Bluesound Node review: a cost-effective music-streaming system with clout

Want to add streaming smarts to an existing system? The third-gen Bluesound Node is here to save your day

T3 Platinum Award
Bluesound Node review
(Image credit: Future)
T3 Verdict

Want to add streaming smarts to an existing system? Fancy a bit of multi-room convenience? Well, you're in luck. Three generations in, the Bluesound Node is one of the most appealing and cost-effective ways to turn your audio system into a music-streaming system.

Reasons to buy
  • +

    Outstanding audio performance from any source

  • +

    Versatile specification

  • +

    Compact and well-made

Reasons to avoid
  • -

    No remote control handset

  • -

    Control app can get flustered

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Bluesound got in on the ground floor of high-resolution audio streaming, at least where the mass market is concerned: its original Node was launched back in 2014, and very effective it was too. So much so that inspired more than one or two imitators among the best streaming DACs available

Kicking back against said competition, Bluesound's streamer is now in its third-generation form. But does this latest Node have what it takes to maintain Bluesound’s position and pre-eminence?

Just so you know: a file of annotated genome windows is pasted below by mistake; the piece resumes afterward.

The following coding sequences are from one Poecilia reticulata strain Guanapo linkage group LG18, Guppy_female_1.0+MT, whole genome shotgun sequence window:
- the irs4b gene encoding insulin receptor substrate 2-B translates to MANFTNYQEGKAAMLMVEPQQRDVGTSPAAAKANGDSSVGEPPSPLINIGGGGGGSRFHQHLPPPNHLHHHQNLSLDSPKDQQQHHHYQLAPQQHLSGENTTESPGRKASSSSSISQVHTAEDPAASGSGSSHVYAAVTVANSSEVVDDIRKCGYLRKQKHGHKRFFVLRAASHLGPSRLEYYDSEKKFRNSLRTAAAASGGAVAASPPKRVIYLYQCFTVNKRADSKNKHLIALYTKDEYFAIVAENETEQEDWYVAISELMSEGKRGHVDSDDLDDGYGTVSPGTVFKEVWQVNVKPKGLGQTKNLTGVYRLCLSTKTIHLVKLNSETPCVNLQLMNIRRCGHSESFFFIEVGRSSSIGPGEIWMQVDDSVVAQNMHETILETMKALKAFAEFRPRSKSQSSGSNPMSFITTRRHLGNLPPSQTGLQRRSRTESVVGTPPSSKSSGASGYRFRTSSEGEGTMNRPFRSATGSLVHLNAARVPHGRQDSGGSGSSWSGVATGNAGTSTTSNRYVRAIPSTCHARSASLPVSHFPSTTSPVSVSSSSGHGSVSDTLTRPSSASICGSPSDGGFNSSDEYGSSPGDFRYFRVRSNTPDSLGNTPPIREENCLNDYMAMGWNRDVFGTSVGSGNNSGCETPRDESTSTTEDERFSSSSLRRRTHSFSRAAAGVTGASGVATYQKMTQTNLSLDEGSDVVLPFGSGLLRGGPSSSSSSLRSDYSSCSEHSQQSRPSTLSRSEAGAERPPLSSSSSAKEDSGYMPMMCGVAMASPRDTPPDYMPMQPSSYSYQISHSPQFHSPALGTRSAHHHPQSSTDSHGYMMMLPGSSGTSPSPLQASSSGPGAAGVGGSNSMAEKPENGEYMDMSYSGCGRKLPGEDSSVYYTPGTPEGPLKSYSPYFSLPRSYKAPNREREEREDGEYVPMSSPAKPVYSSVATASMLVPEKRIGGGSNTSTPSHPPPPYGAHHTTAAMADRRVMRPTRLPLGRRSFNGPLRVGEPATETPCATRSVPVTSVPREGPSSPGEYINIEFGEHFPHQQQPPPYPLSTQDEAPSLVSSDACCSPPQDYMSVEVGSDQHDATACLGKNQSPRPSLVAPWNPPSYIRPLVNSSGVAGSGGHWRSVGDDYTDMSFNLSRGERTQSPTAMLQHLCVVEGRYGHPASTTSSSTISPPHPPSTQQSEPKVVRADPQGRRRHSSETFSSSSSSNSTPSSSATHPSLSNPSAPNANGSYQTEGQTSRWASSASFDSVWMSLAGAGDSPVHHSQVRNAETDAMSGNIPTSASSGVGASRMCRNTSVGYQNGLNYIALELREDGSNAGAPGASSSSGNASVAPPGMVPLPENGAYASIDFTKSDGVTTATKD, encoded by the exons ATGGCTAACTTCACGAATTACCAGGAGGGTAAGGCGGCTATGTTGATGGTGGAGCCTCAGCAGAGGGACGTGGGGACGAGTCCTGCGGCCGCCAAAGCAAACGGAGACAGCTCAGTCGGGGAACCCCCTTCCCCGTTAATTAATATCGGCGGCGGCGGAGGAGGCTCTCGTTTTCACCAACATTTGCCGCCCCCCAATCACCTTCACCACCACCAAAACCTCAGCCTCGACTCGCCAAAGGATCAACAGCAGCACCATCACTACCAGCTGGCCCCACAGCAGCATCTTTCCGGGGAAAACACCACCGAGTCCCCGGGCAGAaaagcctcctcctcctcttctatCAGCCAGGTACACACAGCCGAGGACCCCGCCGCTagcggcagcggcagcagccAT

Bluesound Node: Price & Availability

The Bluesound Node is on sale now, and in the United Kingdom it sells for a very aggressive £449. In the United States it goes for $499. In Australia you should expect to pay AU$999.

That’s an eye-catching price, for sure. But it’s not as if Bluesound has the field clear at this sort of money. In fact, well-regarded products from Cambridge Audio (MXN10) and WiiM (Pro Plus) are ready to undercut the Node either a little or a lot. Being an originator will only carry you so far, after all… 

Bluesound Node review: What's new?

Bluesound Node review

(Image credit: Future)

As far as connectivity and specification in general is concerned, the word I’m inclined to use here is ‘ample’. There are numerous options for getting audio content into the Node, and once it’s there it’s dealt with in very thorough fashion.

So the chassis features an Ethernet input, a USB-A slot, an HDMI eARC socket and a hybrid 3.5mm socket that can function either as an analogue or a digital optical input. Outputs extend to stereo RCAs (fixed or variable), digital optical and digital coaxial (for use with an offboard DAC), a 3.5mm headphone output and a pre-out for a subwoofer. 

Wireless stuff is taken care of by dual-band Wi-Fi and Bluetooth with aptX HD codec compatibility, and Apple AirPlay 2 is available too. It’s two-way Bluetooth, by the way - the Node is as happy to act as a transmitter as it is a receiver.